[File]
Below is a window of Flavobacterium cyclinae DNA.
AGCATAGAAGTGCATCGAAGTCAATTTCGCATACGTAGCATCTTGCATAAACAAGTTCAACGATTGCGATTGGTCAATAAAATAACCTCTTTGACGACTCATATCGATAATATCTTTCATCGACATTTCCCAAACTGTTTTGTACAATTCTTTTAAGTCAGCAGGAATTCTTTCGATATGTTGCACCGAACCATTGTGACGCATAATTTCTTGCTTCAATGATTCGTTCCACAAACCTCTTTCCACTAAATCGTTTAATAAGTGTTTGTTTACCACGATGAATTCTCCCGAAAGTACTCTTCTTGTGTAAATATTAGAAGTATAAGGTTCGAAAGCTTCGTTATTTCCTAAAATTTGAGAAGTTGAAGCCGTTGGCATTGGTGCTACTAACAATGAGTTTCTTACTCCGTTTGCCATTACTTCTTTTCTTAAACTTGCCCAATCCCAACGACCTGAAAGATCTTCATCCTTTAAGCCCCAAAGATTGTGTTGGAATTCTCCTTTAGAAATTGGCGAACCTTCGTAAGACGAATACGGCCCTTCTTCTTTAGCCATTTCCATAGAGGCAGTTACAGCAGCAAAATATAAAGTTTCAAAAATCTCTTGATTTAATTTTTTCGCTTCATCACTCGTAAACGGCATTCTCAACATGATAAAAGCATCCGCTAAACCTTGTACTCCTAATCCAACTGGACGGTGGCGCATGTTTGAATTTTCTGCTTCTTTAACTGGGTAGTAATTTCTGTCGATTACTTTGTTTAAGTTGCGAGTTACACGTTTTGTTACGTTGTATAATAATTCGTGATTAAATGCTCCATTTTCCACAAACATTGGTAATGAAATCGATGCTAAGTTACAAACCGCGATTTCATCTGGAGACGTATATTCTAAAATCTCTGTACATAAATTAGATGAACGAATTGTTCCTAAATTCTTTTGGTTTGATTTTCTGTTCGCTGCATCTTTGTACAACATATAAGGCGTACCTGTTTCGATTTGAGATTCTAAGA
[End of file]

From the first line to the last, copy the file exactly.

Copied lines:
Below is a window of Flavobacterium cyclinae DNA.
AGCATAGAAGTGCATCGAAGTCAATTTCGCATACGTAGCATCTTGCATAAACAAGTTCAACGATTGCGATTGGTCAATAAAATAACCTCTTTGACGACTCATATCGATAATATCTTTCATCGACATTTCCCAAACTGTTTTGTACAATTCTTTTAAGTCAGCAGGAATTCTTTCGATATGTTGCACCGAACCATTGTGACGCATAATTTCTTGCTTCAATGATTCGTTCCACAAACCTCTTTCCACTAAATCGTTTAATAAGTGTTTGTTTACCACGATGAATTCTCCCGAAAGTACTCTTCTTGTGTAAATATTAGAAGTATAAGGTTCGAAAGCTTCGTTATTTCCTAAAATTTGAGAAGTTGAAGCCGTTGGCATTGGTGCTACTAACAATGAGTTTCTTACTCCGTTTGCCATTACTTCTTTTCTTAAACTTGCCCAATCCCAACGACCTGAAAGATCTTCATCCTTTAAGCCCCAAAGATTGTGTTGGAATTCTCCTTTAGAAATTGGCGAACCTTCGTAAGACGAATACGGCCCTTCTTCTTTAGCCATTTCCATAGAGGCAGTTACAGCAGCAAAATATAAAGTTTCAAAAATCTCTTGATTTAATTTTTTCGCTTCATCACTCGTAAACGGCATTCTCAACATGATAAAAGCATCCGCTAAACCTTGTACTCCTAATCCAACTGGACGGTGGCGCATGTTTGAATTTTCTGCTTCTTTAACTGGGTAGTAATTTCTGTCGATTACTTTGTTTAAGTTGCGAGTTACACGTTTTGTTACGTTGTATAATAATTCGTGATTAAATGCTCCATTTTCCACAAACATTGGTAATGAAATCGATGCTAAGTTACAAACCGCGATTTCATCTGGAGACGTATATTCTAAAATCTCTGTACATAAATTAGATGAACGAATTGTTCCTAAATTCTTTTGGTTTGATTTTCTGTTCGCTGCATCTTTGTACAACATATAAGGCGTACCTGTTTCGATTTGAGATTCTAAGA